I KNOW NOT HOW TO FIND THE SPRING
I KNOW not how to find the Spring,"I know not how to find the Spring" by Florence Earle Coates. Published in Scribner's Magazine (March 1904), Mine and Thine (1904) and Poems (1916) Volume II.
Though violets are here,
And in the boughs high over me
The birds are fluting clear;
The magic and the melody,
The rapture—all are fled,
And could they wake, they would but break
My heart, now you are dead.
IF only in my dreams I may behold you,"Memoria" by Florence Earle Coates. Published in The Atlantic Monthly (October 1890), Poems (1898) and Poems (1916) Volume I.
Still hath the day a goal;
If only in my dreams I may enfold you,
Still hath the night a soul.
Leaden the hours may press upon my spirit,
Nor one dear pledge redeem,—
I will not chide, so they at last inherit
And crown me with the rapture of that dream.
Ten thousand blossoms earth's gay gardens cherish;
One pale, pale rose is mine.
Of frost or blight the rest may quickly perish,—
Not so that rose divine.
Deathless it blooms in quiet realms Elysian;
And when toil wins me rest,
Forgetful of all else, in blissful vision
I breathe my rose, and clasp it to my breast!
HE AND I
HE and I,—and that was all,—"He and I" by Florence Earle Coates. Published in Poems (1898) and Poems (1916) Volume II.
The boundless world had grown so small:
So small, so narrow in content,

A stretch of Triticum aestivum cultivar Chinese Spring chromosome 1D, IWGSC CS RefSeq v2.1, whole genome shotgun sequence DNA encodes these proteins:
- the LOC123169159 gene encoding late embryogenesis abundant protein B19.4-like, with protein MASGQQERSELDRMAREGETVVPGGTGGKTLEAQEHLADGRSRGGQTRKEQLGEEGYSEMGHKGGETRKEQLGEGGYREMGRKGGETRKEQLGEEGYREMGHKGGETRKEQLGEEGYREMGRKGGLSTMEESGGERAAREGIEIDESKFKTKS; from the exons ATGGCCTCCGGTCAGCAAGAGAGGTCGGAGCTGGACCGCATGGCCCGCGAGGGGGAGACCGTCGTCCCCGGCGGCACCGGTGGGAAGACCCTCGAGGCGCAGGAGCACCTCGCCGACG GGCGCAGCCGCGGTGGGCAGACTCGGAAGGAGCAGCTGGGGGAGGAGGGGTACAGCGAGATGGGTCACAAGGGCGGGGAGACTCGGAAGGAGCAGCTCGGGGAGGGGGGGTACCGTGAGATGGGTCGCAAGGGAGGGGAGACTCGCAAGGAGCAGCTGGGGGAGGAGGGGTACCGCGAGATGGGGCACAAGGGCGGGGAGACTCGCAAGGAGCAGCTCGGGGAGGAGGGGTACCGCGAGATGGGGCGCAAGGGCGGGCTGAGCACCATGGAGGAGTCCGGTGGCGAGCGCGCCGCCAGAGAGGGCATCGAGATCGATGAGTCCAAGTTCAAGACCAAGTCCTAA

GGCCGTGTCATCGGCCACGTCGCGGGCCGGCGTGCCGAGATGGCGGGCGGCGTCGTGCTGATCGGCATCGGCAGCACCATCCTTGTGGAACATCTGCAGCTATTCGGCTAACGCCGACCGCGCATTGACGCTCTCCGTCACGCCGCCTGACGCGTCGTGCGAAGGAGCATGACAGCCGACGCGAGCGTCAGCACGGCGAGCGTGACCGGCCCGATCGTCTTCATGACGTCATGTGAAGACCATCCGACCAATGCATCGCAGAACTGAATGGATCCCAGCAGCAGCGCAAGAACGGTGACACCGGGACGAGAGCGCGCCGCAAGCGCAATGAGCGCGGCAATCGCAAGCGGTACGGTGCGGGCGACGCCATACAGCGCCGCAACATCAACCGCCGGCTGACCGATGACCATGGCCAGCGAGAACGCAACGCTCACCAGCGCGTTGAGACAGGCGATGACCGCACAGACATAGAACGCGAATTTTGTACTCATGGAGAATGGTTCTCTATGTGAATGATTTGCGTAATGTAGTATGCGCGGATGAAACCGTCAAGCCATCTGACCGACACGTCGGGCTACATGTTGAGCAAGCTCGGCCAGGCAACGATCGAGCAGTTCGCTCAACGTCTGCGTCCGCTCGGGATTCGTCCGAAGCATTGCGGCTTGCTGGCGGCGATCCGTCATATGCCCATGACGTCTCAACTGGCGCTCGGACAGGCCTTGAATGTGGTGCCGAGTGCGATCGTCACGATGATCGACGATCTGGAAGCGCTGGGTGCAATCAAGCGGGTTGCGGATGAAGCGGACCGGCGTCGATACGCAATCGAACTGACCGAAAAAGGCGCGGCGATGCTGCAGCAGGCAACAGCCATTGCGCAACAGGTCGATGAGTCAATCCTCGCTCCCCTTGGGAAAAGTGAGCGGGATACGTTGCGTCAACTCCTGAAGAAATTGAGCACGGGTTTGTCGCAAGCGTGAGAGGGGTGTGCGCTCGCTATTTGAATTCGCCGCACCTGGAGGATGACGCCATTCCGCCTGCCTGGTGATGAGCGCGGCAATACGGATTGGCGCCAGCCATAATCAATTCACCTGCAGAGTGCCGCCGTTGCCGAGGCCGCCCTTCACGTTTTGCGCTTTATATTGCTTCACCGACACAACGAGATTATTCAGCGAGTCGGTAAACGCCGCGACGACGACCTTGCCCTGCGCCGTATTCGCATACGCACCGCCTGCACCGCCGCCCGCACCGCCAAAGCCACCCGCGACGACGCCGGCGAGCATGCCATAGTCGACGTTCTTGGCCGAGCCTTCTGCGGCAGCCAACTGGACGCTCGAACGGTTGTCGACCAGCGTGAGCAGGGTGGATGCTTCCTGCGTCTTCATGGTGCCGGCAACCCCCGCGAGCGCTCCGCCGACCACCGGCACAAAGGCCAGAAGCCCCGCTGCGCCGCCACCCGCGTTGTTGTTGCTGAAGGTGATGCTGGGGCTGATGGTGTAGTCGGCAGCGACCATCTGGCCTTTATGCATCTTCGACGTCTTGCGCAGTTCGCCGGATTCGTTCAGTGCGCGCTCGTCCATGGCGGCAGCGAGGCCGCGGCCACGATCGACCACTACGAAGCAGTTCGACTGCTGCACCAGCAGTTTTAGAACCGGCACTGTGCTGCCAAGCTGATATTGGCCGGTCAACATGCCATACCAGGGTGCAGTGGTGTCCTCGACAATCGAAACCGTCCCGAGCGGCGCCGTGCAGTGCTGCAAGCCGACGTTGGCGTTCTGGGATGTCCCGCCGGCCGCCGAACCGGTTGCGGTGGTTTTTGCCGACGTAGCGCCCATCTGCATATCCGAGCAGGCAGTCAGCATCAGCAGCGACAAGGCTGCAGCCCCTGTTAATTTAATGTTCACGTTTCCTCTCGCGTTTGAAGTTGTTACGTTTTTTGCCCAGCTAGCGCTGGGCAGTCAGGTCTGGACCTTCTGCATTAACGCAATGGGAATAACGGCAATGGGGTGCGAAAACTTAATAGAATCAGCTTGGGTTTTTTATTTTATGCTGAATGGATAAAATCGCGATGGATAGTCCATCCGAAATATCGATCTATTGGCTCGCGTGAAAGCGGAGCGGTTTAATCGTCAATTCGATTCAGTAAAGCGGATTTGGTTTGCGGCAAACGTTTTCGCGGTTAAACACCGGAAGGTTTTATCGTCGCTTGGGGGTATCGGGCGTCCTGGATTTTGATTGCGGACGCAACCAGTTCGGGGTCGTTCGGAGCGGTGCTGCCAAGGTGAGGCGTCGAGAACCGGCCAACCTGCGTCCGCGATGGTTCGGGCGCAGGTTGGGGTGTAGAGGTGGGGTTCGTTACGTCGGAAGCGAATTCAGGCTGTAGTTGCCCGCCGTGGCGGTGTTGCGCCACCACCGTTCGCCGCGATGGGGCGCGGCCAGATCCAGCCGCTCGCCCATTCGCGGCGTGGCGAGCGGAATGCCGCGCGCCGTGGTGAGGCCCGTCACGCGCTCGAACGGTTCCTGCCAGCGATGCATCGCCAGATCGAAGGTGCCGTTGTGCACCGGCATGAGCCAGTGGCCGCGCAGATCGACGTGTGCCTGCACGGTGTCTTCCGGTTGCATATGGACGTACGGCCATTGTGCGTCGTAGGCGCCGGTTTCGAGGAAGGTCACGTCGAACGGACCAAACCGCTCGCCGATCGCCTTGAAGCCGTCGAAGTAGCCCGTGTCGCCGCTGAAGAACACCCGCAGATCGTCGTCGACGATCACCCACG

So single in possession sweet,
So personal, so love-complete,
So still, so eloquent!
He and I,—and Earth made new!
The flowers blossomed for us two,
And birds, to voice our rapture, sung
Divinely 'neath our northern skies,
As sung the birds in Paradise
When life and love were young!
He and I,—O aching heart!—
Only a narrow grave apart!
Yet seeking for his face in vain,
How changed, to me, the world has grown;
How cold it seems, how strange, how lone,
How infinite in pain!
MIGHT I RETURN
MIGHT I return to that May-day of gladness"Might I Return" by Florence Earle Coates. Published in Lippincott's Monthly Magazine (July 1896), Poems (1898) and Poems (1916) Volume II.
When life is young, and all its promise fair;
Might I efface each memory of sadness,
And put away the weary load of care,—
To pluck the rose that in Time's Eden blows,
I would not go, were I to miss you there!
Might I ascend unto those realms of rapture
Whose amaranthine joys fade not again,
Might I the secrets of Elysium capture,
And find fruition for my longings vain,—
I would forego these dear delights, to know
That you were with me, and to share your pain.
THOUGH full of care"My Dream" by Florence Earle Coates. Published in The Smart Set (November 1902), Mine and Thine (1904) and Poems (1916 Volume II.
I tread the round
Of toil in which man's eager life is bound,
I faint not 'neath the load I bear;
For grievous though the burden sometimes be,
I dream of thee!
And when, at night,
I lie enwound
In silence that is sweeter than all sound,
The darkness, kindlier than light,
Shuts out the busy world awhile, and free,
I dream of thee!
Like to a breath
Of fragrance blown
From some shy blossom, hidden and alone,
Redeeming frost and wintry death,
So ever comes, like scent of bloom to me,
My dream of thee!
Like to a star
Amidst the clouds,
When angry tempest hurtles in the shrouds,
And darkling drifts the mariner afar,
So, out of storm and shadow, beams on me
My dream of thee!
OF FUTURE DAYS
I DO not ask to know"Of Future Days" by Florence Earle Coates. Published in The Reader Magazine (March 1904), Mine and Thine (1904) and Poems (1916) Volume I.
Whither thy spirit after death shall go;
I only ask that I—where'er thou be—
May follow thee.
All torment and regret
Thou, with thy love, couldst teach me to forget;
And heaven—Alas! what hope of heaven for me
Bereft of thee?
Nay: faithless doubt and fear